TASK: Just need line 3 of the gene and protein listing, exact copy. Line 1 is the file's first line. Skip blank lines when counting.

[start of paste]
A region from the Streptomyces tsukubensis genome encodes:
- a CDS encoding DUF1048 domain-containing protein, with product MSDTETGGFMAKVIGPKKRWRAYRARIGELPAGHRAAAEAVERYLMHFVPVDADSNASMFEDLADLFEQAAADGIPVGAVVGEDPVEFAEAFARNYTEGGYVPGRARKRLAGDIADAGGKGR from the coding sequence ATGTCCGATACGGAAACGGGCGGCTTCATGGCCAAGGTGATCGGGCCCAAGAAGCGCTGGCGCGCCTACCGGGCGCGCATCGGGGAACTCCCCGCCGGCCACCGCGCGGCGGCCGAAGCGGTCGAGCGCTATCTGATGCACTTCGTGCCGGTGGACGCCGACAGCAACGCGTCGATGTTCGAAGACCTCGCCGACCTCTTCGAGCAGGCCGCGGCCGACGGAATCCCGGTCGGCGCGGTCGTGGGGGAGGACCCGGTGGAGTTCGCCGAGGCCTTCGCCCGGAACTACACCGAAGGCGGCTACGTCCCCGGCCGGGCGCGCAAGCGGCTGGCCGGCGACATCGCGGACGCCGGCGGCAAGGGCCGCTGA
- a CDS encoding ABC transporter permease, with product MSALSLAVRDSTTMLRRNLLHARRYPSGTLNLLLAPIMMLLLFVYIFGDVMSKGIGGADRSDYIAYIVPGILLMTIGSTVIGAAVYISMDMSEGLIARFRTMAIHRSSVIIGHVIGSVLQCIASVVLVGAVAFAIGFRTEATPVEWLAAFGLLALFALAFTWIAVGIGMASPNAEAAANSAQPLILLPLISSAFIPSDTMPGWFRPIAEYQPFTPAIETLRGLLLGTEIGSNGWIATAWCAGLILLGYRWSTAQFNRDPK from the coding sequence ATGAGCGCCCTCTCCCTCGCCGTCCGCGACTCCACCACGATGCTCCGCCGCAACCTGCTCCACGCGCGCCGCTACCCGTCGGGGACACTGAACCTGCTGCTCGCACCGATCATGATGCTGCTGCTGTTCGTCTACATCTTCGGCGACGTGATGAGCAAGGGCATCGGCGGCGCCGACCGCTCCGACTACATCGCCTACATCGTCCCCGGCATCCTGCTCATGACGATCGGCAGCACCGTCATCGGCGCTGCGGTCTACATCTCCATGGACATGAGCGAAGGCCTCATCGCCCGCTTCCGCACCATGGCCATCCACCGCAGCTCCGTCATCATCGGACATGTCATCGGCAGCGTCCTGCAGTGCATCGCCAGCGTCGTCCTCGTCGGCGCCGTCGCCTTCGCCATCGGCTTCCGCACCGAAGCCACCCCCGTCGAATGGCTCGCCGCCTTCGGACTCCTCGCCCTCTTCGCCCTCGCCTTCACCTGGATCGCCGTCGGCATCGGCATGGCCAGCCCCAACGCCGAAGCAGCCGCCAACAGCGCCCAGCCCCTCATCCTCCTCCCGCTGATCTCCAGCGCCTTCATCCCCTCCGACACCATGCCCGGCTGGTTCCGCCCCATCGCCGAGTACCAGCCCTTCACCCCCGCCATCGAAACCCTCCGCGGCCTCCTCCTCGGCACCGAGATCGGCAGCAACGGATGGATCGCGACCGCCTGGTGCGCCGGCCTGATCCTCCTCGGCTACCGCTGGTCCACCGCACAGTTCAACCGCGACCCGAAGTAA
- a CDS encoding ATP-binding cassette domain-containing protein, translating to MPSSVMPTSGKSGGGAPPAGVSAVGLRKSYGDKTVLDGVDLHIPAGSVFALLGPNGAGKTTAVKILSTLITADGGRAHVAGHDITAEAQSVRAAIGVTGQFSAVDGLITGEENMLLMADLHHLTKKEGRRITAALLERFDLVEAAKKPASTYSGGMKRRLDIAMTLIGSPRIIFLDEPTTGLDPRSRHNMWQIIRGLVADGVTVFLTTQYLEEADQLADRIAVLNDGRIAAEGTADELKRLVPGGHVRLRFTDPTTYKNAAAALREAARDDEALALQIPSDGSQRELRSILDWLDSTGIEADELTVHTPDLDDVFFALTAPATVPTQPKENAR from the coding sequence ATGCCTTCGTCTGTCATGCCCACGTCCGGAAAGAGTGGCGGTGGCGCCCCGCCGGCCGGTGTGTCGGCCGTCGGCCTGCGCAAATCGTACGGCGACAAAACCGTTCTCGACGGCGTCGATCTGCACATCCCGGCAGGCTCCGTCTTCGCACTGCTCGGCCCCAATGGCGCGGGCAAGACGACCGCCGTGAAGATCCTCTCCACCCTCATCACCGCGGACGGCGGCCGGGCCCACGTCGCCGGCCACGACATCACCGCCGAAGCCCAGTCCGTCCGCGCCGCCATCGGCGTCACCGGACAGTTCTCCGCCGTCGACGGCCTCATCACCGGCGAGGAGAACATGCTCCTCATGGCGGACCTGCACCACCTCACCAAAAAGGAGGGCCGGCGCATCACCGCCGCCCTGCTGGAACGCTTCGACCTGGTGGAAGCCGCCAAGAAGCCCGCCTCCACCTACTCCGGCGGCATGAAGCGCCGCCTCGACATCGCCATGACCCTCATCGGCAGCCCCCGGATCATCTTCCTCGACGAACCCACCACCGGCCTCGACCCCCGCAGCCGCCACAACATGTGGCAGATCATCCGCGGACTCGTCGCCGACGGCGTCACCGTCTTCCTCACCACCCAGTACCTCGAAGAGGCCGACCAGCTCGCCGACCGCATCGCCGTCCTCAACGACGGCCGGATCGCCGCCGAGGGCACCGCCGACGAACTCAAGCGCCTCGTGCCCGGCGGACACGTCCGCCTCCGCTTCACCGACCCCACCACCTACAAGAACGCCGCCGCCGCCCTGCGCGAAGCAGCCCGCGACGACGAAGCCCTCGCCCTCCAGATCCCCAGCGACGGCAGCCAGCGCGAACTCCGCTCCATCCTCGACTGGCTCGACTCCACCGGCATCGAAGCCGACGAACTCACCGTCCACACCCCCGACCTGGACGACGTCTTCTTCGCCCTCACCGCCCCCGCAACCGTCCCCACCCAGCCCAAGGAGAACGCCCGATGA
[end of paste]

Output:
- a CDS encoding ABC transporter permease, with product MSALSLAVRDSTTMLRRNLLHARRYPSGTLNLLLAPIMMLLLFVYIFGDVMSKGIGGADRSDYIAYIVPGILLMTIGSTVIGAAVYISMDMSEGLIARFRTMAIHRSSVIIGHVIGSVLQCIASVVLVGAVAFAIGFRTEATPVEWLAAFGLLALFALAFTWIAVGIGMASPNAEAAANSAQPLILLPLISSAFIPSDTMPGWFRPIAEYQPFTPAIETLRGLLLGTEIGSNGWIATAWCAGLILLGYRWSTAQFNRDPK from the coding sequence ATGAGCGCCCTCTCCCTCGCCGTCCGCGACTCCACCACGATGCTCCGCCGCAACCTGCTCCACGCGCGCCGCTACCCGTCGGGGACACTGAACCTGCTGCTCGCACCGATCATGATGCTGCTGCTGTTCGTCTACATCTTCGGCGACGTGATGAGCAAGGGCATCGGCGGCGCCGACCGCTCCGACTACATCGCCTACATCGTCCCCGGCATCCTGCTCATGACGATCGGCAGCACCGTCATCGGCGCTGCGGTCTACATCTCCATGGACATGAGCGAAGGCCTCATCGCCCGCTTCCGCACCATGGCCATCCACCGCAGCTCCGTCATCATCGGACATGTCATCGGCAGCGTCCTGCAGTGCATCGCCAGCGTCGTCCTCGTCGGCGCCGTCGCCTTCGCCATCGGCTTCCGCACCGAAGCCACCCCCGTCGAATGGCTCGCCGCCTTCGGACTCCTCGCCCTCTTCGCCCTCGCCTTCACCTGGATCGCCGTCGGCATCGGCATGGCCAGCCCCAACGCCGAAGCAGCCGCCAACAGCGCCCAGCCCCTCATCCTCCTCCCGCTGATCTCCAGCGCCTTCATCCCCTCCGACACCATGCCCGGCTGGTTCCGCCCCATCGCCGAGTACCAGCCCTTCACCCCCGCCATCGAAACCCTCCGCGGCCTCCTCCTCGGCACCGAGATCGGCAGCAACGGATGGATCGCGACCGCCTGGTGCGCCGGCCTGATCCTCCTCGGCTACCGCTGGTCCACCGCACAGTTCAACCGCGACCCGAAGTAA